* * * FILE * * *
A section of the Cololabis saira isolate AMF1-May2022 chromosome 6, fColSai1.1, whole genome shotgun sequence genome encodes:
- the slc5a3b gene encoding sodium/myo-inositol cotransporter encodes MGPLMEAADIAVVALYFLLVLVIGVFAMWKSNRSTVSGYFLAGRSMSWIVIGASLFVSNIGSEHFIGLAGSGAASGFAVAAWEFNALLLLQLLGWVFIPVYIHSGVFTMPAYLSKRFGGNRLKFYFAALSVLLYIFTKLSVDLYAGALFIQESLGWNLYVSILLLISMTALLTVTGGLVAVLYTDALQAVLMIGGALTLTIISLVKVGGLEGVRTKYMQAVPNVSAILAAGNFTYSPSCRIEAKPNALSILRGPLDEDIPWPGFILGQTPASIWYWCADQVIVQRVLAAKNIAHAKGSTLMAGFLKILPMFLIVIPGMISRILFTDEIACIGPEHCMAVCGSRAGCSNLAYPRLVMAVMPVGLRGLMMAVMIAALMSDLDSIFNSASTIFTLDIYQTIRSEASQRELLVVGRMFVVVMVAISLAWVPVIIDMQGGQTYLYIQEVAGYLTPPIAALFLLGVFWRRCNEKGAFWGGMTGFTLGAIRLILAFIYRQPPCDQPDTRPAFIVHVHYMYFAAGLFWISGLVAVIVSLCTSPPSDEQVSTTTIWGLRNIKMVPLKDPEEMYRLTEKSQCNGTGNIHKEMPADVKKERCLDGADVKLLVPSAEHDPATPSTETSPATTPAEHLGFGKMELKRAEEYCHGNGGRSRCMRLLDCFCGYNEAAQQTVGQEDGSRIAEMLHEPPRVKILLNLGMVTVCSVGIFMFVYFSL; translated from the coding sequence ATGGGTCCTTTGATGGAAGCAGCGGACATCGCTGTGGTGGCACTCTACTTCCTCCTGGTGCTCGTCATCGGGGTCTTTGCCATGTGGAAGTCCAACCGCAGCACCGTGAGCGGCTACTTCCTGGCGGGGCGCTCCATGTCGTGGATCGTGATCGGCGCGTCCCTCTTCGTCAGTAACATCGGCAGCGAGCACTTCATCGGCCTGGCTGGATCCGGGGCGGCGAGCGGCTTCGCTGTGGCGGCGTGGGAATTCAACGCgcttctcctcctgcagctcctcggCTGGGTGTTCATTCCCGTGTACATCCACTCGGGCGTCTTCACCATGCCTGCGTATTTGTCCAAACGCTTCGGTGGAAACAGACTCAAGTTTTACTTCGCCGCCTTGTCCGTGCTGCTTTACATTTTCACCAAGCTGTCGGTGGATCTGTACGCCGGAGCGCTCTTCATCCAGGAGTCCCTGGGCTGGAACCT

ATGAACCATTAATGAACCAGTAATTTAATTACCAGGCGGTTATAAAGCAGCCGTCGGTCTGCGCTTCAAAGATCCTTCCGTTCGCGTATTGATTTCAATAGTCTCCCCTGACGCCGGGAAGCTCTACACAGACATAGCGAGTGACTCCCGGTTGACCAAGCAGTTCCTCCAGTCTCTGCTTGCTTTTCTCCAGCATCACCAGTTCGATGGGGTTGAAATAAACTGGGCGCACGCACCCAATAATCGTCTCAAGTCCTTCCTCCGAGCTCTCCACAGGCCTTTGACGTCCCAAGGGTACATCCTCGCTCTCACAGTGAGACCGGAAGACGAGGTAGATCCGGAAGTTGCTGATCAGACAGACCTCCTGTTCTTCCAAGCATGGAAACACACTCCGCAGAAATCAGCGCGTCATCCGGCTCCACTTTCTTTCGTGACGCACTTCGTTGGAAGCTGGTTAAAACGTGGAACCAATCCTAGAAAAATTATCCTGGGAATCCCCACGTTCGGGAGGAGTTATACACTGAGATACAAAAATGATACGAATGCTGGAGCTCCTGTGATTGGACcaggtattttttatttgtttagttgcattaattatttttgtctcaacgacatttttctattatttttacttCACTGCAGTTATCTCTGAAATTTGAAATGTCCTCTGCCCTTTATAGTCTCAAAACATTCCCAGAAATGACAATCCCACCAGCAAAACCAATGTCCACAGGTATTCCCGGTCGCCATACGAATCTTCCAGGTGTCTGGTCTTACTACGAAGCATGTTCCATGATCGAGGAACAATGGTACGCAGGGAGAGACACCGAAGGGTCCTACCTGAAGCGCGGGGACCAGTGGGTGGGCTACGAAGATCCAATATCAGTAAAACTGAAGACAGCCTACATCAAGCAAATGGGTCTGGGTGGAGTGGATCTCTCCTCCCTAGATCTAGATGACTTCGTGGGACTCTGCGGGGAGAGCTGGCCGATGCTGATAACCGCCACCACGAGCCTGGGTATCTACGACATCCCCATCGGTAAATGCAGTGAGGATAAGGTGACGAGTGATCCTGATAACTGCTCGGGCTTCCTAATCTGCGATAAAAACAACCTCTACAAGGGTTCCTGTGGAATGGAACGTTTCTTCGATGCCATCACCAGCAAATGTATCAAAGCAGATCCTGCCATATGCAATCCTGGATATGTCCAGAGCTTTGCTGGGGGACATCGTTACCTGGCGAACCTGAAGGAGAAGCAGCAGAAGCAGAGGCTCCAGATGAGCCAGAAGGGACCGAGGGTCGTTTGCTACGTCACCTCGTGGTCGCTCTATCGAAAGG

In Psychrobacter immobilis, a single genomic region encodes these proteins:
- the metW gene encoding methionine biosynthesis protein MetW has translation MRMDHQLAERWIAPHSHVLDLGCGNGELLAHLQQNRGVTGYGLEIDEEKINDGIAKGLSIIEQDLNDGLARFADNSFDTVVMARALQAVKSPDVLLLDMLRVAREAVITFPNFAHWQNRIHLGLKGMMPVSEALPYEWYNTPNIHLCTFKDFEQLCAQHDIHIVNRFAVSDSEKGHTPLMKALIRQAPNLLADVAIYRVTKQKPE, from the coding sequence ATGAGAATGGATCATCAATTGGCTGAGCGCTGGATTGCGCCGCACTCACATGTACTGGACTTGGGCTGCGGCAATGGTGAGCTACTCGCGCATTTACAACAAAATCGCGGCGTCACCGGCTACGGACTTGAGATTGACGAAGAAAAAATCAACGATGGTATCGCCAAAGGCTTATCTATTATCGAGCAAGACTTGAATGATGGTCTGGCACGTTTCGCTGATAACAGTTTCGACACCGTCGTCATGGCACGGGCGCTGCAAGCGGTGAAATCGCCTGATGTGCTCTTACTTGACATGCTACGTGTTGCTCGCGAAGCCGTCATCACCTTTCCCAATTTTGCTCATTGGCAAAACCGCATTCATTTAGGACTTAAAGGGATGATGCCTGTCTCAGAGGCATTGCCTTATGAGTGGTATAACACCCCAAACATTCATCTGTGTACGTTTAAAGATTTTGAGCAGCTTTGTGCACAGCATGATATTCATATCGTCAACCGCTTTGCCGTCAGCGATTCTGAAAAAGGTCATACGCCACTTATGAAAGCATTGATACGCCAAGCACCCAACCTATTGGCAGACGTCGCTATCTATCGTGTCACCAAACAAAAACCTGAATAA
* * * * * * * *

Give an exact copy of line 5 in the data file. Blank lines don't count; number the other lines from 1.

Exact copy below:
- the metW gene encoding methionine biosynthesis protein MetW has translation MRMDHQLAERWIAPHSHVLDLGCGNGELLAHLQQNRGVTGYGLEIDEEKINDGIAKGLSIIEQDLNDGLARFADNSFDTVVMARALQAVKSPDVLLLDMLRVAREAVITFPNFAHWQNRIHLGLKGMMPVSEALPYEWYNTPNIHLCTFKDFEQLCAQHDIHIVNRFAVSDSEKGHTPLMKALIRQAPNLLADVAIYRVTKQKPE, from the coding sequence ATGAGAATGGATCATCAATTGGCTGAGCGCTGGATTGCGCCGCACTCACATGTACTGGACTTGGGCTGCGGCAATGGTGAGCTACTCGCGCATTTACAACAAAATCGCGGCGTCACCGGCTACGGACTTGAGATTGACGAAGAAAAAATCAACGATGGTATCGCCAAAGGCTTATCTATTATCGAGCAAGACTTGAATGATGGTCTGGCACGTTTCGCTGATAACAGTTTCGACACCGTCGTCATGGCACGGGCGCTGCAAGCGGTGAAATCGCCTGATGTGCTCTTACTTGACATGCTACGTGTTGCTCGCGAAGCCGTCATCACCTTTCCCAATTTTGCTCATTGGCAAAACCGCATTCATTTAGGACTTAAAGGGATGATGCCTGTCTCAGAGGCATTGCCTTATGAGTGGTATAACACCCCAAACATTCATCTGTGTACGTTTAAAGATTTTGAGCAGCTTTGTGCACAGCATGATATTCATATCGTCAACCGCTTTGCCGTCAGCGATTCTGAAAAAGGTCATACGCCACTTATGAAAGCATTGATACGCCAAGCACCCAACCTATTGGCAGACGTCGCTATCTATCGTGTCACCAAACAAAAACCTGAATAA